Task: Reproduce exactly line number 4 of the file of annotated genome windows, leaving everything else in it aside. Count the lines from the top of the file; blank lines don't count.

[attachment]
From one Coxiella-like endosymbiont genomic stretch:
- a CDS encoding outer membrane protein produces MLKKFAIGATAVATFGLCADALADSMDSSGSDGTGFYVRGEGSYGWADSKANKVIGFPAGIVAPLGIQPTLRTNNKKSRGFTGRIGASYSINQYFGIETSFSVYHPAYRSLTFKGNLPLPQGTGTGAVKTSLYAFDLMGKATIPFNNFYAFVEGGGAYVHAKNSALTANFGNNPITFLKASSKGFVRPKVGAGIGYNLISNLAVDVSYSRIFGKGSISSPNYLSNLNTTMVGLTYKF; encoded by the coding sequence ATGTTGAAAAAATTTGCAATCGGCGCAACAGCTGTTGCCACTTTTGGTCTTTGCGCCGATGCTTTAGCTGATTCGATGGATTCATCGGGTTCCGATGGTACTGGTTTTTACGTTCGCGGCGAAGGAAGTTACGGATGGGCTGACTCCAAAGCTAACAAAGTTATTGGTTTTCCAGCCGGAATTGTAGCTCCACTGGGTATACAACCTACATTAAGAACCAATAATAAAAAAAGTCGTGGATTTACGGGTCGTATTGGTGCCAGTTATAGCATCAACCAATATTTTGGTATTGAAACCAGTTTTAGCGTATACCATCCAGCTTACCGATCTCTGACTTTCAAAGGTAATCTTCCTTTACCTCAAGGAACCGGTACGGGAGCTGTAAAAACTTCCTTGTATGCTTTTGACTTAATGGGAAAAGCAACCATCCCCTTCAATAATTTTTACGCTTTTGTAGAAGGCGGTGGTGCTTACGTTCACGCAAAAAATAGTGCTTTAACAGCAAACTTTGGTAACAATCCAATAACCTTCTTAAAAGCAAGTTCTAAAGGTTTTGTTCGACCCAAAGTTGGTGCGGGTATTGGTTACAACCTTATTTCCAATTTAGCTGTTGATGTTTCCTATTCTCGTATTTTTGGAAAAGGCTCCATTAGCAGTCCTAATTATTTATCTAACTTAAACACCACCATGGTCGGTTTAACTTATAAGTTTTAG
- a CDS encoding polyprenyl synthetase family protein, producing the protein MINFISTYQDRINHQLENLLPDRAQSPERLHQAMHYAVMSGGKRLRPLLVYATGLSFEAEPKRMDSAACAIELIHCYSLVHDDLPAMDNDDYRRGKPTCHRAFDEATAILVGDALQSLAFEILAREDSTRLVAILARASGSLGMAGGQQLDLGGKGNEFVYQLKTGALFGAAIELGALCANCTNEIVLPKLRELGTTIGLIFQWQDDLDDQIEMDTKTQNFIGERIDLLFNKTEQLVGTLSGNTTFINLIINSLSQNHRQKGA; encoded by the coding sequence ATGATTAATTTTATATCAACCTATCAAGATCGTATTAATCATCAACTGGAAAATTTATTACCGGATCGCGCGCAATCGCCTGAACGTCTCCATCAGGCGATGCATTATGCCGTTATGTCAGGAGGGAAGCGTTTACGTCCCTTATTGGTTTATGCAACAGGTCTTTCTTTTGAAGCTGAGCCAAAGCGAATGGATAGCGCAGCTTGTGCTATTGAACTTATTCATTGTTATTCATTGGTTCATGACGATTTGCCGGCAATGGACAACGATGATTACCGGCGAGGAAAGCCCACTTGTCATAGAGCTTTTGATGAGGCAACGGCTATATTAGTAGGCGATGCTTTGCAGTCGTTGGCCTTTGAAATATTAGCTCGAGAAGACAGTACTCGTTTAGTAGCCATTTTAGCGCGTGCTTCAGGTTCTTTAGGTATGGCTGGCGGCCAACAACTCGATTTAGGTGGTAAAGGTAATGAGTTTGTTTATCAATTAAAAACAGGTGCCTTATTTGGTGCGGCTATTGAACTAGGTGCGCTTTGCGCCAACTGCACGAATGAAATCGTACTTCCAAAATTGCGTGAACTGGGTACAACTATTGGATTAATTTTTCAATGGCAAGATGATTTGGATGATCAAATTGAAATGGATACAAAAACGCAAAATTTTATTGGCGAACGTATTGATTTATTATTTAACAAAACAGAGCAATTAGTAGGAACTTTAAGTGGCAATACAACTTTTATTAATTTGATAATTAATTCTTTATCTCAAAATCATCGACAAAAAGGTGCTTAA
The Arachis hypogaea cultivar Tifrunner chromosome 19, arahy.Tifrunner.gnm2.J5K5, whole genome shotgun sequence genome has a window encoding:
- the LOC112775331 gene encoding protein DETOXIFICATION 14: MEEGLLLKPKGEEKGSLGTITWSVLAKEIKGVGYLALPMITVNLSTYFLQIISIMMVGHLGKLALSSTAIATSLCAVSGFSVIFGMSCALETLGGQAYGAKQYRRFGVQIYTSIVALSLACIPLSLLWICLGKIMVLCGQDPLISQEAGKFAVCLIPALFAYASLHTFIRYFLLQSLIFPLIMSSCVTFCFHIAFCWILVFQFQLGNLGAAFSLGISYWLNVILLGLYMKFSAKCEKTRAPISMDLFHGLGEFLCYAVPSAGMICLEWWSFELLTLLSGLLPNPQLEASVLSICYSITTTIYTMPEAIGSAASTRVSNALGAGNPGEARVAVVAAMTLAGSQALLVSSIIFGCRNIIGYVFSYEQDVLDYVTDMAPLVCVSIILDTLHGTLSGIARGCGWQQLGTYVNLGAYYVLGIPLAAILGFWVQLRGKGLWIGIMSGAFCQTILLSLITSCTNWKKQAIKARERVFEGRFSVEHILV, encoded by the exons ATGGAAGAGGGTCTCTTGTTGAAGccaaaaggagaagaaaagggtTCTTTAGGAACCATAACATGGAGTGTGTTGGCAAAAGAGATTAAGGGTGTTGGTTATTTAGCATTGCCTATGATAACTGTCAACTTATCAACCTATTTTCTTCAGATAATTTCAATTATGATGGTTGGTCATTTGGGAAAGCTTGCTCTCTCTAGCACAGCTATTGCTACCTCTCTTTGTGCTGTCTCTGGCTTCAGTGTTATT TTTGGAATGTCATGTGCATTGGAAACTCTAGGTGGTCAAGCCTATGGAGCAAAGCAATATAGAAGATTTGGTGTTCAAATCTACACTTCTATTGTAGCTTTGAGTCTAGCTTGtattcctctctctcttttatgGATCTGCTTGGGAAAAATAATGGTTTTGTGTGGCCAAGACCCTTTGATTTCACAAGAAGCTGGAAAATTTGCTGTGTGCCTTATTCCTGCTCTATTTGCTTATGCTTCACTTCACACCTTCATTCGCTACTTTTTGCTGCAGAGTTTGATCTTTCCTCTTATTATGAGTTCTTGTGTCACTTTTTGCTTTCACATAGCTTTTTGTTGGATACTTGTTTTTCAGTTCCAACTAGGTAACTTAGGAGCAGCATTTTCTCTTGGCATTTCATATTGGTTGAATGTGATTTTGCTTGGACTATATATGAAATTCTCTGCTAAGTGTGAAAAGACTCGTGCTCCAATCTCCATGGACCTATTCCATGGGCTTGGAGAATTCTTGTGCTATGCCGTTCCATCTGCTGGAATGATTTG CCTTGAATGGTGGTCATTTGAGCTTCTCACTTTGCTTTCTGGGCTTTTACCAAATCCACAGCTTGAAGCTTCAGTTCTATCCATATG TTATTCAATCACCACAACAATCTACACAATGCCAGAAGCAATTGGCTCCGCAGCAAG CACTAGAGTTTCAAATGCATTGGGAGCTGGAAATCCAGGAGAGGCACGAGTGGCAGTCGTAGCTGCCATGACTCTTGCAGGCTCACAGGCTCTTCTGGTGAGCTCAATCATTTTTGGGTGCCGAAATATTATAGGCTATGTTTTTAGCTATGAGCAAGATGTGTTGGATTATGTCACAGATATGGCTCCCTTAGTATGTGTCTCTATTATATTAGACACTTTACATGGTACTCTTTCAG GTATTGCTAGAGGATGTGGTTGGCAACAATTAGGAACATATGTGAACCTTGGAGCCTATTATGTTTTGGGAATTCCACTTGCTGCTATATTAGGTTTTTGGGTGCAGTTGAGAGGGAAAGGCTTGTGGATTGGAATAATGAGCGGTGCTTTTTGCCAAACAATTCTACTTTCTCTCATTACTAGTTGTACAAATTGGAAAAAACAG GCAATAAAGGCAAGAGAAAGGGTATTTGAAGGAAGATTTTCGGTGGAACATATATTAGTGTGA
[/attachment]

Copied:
The Arachis hypogaea cultivar Tifrunner chromosome 19, arahy.Tifrunner.gnm2.J5K5, whole genome shotgun sequence genome has a window encoding: